Bonding And Elements Essay Research Paper Element

Bonding And Elements Essay, Research Paper

Element ? a substance which cannot be broken down

into two or more substances by any means. Only contains one type of atom. Compound ? a substance in which atoms of two or

more elements have been chemically combined. Ionic

Bonding ·

Metals bonding with non-metals ·

Involves transfer of electrons from metal to

non-metal, so that both species obtain full outer shell electron configurations

(Noble gas configuration). ·

Metals lose electrons to form positive ions

(Cations). ·

Non-metals gain electrons to form negative ions

(Anions). ·

The ions are held together by strong forces of

electrostatic attraction. The ions are held in a giant three-dimensional

regular lattice. Properties 1. High

melting and boiling points ? due to strong electrostatic forces between ions. 2. Soluble

in water (polar solvent), but not in hexane ? due to the attraction of the

atoms on the water molecules for the positive and negative ions. 3. Conduct

when molten, or in solution but not when solid ? ions are free to move when molten

or in solution. Example Sodium Chloride Na [2,8,1] Cl

[2,8,7] Na+ [2,8] Cl?

[2,8,8] Covalent

Bonding ·

Between non-metals and non-metals ·

Involves the sharing of electrons. Atoms share

electrons, so that both can achieve a full outer shell electron configuration. Two forms of covalent compounds:

simple and giant. Simple covalent compounds are

usually gases, liquids or solids with relatively low melting and boiling

points. This is because the forces between the molecules are relatively weak. Simple covalent compounds do not conduct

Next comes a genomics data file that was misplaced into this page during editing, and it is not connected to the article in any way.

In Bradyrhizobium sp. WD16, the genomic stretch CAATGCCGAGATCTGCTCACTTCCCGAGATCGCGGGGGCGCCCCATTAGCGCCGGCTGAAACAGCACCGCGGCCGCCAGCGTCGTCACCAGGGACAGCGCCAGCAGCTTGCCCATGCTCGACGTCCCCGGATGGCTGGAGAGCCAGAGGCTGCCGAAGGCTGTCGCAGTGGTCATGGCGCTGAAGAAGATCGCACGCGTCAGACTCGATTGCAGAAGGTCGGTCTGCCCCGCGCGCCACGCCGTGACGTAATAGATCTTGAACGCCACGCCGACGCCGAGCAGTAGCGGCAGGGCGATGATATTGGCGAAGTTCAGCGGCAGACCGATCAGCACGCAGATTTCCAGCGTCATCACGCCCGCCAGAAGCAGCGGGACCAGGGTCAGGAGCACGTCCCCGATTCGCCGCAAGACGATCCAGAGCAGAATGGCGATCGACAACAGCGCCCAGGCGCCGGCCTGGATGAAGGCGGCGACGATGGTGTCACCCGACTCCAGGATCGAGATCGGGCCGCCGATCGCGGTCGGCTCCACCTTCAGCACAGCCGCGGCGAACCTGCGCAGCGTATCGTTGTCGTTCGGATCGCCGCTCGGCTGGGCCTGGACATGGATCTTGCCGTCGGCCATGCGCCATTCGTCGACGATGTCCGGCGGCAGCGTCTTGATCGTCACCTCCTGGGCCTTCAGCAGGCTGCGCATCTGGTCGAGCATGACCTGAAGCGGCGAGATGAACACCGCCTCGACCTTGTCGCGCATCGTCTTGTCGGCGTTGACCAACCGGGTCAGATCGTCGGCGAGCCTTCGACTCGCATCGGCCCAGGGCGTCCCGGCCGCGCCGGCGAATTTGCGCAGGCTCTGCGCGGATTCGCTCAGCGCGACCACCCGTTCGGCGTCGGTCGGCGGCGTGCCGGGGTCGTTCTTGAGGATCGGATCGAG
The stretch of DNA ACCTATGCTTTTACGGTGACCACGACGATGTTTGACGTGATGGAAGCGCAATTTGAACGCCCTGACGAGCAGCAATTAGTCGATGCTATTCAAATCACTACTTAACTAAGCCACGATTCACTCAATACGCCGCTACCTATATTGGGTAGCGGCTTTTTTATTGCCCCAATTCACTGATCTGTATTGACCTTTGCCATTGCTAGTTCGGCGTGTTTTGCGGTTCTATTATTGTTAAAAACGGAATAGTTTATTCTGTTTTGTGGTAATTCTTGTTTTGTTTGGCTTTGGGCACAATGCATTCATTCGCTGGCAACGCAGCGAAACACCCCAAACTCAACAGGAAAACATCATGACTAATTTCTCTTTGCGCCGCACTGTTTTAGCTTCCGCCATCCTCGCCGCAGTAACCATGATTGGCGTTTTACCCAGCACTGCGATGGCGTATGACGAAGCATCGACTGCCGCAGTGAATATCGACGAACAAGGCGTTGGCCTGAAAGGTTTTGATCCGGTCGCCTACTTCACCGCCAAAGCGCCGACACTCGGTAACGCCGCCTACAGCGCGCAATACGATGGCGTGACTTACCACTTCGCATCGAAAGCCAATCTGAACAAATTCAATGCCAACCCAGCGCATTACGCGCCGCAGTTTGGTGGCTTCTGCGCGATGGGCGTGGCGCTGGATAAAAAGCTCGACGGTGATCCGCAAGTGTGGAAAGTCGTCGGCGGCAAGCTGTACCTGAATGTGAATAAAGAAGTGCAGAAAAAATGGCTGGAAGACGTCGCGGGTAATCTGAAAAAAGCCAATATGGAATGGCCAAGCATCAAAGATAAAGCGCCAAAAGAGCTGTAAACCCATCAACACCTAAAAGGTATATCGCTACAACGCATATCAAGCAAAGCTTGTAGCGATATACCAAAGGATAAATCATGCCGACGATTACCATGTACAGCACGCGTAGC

electricity, as there is no overall electric charge on the molecules. Examples of simple covalent

compounds: methane (CH4), ammonia (NH3), hydrogen

chloride (HCl) Methane (CH?4)? electrons from carbon

represented by x, electrons form hydrogen represented by o. This line represents a covalent bond ? shared

pair of electrons. Giant covalent structures

usually have high melting and boiling points, because the covalent bonds

themselves need to be broken. Examples of giant covalent

compounds are silicon dioxide (SiO2), graphite and diamond

(allotropes of carbon). Silicon dioxide has the same structure as diamond. Structure

and properties of diamond and graphite Diamond

Graphite In Diamond each carbon is bonded to four other

carbon atoms. In Graphite each carbon is bonded to three other

carbon atoms. It conducts electricity because it has mobile electrons between

the layers Metallic Bonding ·

Found in metals, which have giant structures. ·

An array of cations surrounded by a sea of

?delocalised? (mobile) electrons. Properties 1. High

melting point and boiling points ? the atoms are packed close together and the

bonds holding them are very strong. The energy needed to melt the metals is

high. 2. Conduct

heat and electricity ? electrons in the ?sea? are mobile. A current (flow of

electrons) can pass. 3. Insoluble

in water and organic solvents, but may react with water.


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